keywords = "anti-TNF, CIA, inflammation, PET",
author = "A. Mitra and S. Kundu-Raychaudhuri and C. Abria and A. Rona and Abhijit Chaudhari and Raychaudhuri, {Siba P}",
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T1 - In-vivo quantitative assessment of the therapeutic response in a mouse model of collagen-induced arthritis using 18F-fluorodeoxyglucose positron emission tomography

AU - Mitra, A.

AU - Kundu-Raychaudhuri, S.

AU - Abria, C.

AU - Rona, A.

AU - Chaudhari, Abhijit

AU - Raychaudhuri, Siba P

PY - 2017/5/1

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N2 - Mouse collagen-induced arthritis (CIA) is the most commonly used animal model to investigate underlying pathogenesis of autoimmune arthritis and to demonstrate the therapeutic efficacy of novel drugs in autoimmune arthritis. The conventional read-outs of CIA are clinical score and histopathology, which have several limitations, including (i) subjected to observer bias; and (ii) longitudinal therapeutic efficacy of a new drug cannot be determined. Thus, a robust, non-invasive, in-vivo drug screening tool is currently an unmet need. Here we have assessed the utility of 18F-fluorodeoxyglucose positron emission tomography (18F-FDG) as an in-vivo screening tool for anti-inflammatory drugs using the mouse CIA model. The radiotracer 18F-FDG and a PET scanner were employed to monitor CIA disease activity before and after murine anti-tumour necrosis factor (TNF)-α antibody (CNTO5048) therapy in the mouse CIA model. Radiotracer concentration was derived from PET images for individual limb joints and on a per-limb basis, and Spearman's correlation coefficient (ρ) was determined with clinical score and histology of the affected limbs. CNTO5048 improved arthritis efficiently, as evidenced by clinical score and histopathology. PET showed an increased uptake of 18F-FDG with the progression of the disease and a significant decrease in the post-treatment group. 18F-FDG uptake patterns showed a strong correlation with clinical score (ρ = 0·71, P < 0·05) and histopathology (ρ = 0·76, P < 0·05). This study demonstrates the potential of 18F-FDG PET as a tool for in-vivo drug screening for inflammatory arthritis and to monitor the therapeutic effects in a longitudinal setting.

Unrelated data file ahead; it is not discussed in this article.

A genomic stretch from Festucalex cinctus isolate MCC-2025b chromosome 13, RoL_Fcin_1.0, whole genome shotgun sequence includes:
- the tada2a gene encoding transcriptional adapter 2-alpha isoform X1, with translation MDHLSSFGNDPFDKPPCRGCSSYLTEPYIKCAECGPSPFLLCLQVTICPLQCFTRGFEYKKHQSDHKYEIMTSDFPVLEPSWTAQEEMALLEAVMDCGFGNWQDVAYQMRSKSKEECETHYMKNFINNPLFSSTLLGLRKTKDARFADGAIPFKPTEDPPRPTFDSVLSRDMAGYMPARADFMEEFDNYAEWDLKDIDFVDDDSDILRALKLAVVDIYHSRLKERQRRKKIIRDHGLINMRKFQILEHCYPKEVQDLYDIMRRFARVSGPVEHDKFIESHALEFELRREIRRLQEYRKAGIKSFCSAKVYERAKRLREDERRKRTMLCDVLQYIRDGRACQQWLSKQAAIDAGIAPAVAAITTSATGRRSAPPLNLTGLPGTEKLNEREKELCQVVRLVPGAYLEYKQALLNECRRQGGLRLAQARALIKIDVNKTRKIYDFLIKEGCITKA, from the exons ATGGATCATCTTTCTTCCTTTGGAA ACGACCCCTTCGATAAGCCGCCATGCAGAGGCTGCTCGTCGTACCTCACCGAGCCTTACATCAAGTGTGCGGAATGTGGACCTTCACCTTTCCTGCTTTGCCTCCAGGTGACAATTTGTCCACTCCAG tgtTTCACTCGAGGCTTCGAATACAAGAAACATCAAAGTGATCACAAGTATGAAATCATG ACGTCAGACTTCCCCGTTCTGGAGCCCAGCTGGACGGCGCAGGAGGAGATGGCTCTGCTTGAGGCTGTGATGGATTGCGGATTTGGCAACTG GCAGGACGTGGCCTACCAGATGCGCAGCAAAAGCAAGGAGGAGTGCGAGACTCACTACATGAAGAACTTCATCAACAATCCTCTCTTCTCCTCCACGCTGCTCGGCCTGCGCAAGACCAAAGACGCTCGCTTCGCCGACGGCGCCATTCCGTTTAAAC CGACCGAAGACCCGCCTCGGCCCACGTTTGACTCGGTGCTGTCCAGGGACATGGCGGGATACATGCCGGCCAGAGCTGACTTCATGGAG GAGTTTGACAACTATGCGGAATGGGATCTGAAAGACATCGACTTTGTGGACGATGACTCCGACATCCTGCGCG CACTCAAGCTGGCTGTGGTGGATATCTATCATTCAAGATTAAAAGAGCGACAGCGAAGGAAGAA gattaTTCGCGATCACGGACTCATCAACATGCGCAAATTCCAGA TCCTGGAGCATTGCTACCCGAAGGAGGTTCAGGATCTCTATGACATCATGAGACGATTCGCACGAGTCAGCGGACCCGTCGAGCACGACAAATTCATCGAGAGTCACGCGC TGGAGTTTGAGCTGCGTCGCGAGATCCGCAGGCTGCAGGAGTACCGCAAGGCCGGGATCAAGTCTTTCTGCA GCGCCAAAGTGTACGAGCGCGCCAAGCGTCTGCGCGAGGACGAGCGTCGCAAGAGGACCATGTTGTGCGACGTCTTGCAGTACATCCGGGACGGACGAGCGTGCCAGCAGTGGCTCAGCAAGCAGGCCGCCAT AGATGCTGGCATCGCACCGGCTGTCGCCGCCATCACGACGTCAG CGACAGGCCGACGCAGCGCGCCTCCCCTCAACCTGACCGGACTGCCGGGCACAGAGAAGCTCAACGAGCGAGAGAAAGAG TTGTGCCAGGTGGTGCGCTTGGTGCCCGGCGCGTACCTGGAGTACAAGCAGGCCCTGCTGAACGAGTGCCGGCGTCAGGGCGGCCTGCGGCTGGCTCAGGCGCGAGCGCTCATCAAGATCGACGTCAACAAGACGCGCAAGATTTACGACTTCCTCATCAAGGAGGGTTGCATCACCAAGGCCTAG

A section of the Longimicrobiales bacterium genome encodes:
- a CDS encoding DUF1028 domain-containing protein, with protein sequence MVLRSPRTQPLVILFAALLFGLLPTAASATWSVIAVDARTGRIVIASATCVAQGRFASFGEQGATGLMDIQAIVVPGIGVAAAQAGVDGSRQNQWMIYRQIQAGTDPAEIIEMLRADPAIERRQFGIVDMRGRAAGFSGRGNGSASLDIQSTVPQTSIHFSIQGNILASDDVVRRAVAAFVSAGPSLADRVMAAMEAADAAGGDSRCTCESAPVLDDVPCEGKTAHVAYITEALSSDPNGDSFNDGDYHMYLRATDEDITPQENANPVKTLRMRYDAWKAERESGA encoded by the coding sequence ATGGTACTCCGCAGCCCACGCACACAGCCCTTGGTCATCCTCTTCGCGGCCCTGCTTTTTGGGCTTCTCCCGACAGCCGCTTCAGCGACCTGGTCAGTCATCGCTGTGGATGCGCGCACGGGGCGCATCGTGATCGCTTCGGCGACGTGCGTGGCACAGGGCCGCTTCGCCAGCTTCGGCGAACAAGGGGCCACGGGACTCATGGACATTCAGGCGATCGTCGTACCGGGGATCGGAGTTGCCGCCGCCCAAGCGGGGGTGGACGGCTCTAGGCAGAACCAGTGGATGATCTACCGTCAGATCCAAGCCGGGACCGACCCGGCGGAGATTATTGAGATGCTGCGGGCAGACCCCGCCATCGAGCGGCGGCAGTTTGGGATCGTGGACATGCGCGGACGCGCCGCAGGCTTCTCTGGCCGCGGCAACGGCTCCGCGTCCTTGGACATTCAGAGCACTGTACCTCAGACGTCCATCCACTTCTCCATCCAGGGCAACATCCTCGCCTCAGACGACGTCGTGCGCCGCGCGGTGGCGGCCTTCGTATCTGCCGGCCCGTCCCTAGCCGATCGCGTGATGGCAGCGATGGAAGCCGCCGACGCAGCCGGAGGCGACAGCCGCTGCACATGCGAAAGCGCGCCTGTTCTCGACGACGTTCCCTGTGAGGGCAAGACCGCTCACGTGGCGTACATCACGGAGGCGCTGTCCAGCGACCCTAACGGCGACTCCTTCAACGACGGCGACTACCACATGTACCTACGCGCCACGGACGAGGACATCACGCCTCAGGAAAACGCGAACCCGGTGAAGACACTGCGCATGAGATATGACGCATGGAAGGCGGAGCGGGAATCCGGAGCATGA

AB - Mouse collagen-induced arthritis (CIA) is the most commonly used animal model to investigate underlying pathogenesis of autoimmune arthritis and to demonstrate the therapeutic efficacy of novel drugs in autoimmune arthritis. The conventional read-outs of CIA are clinical score and histopathology, which have several limitations, including (i) subjected to observer bias; and (ii) longitudinal therapeutic efficacy of a new drug cannot be determined. Thus, a robust, non-invasive, in-vivo drug screening tool is currently an unmet need. Here we have assessed the utility of 18F-fluorodeoxyglucose positron emission tomography (18F-FDG) as an in-vivo screening tool for anti-inflammatory drugs using the mouse CIA model. The radiotracer 18F-FDG and a PET scanner were employed to monitor CIA disease activity before and after murine anti-tumour necrosis factor (TNF)-α antibody (CNTO5048) therapy in the mouse CIA model. Radiotracer concentration was derived from PET images for individual limb joints and on a per-limb basis, and Spearman's correlation coefficient (ρ) was determined with clinical score and histology of the affected limbs. CNTO5048 improved arthritis efficiently, as evidenced by clinical score and histopathology. PET showed an increased uptake of 18F-FDG with the progression of the disease and a significant decrease in the post-treatment group. 18F-FDG uptake patterns showed a strong correlation with clinical score (ρ = 0·71, P < 0·05) and histopathology (ρ = 0·76, P < 0·05). This study demonstrates the potential of 18F-FDG PET as a tool for in-vivo drug screening for inflammatory arthritis and to monitor the therapeutic effects in a longitudinal setting.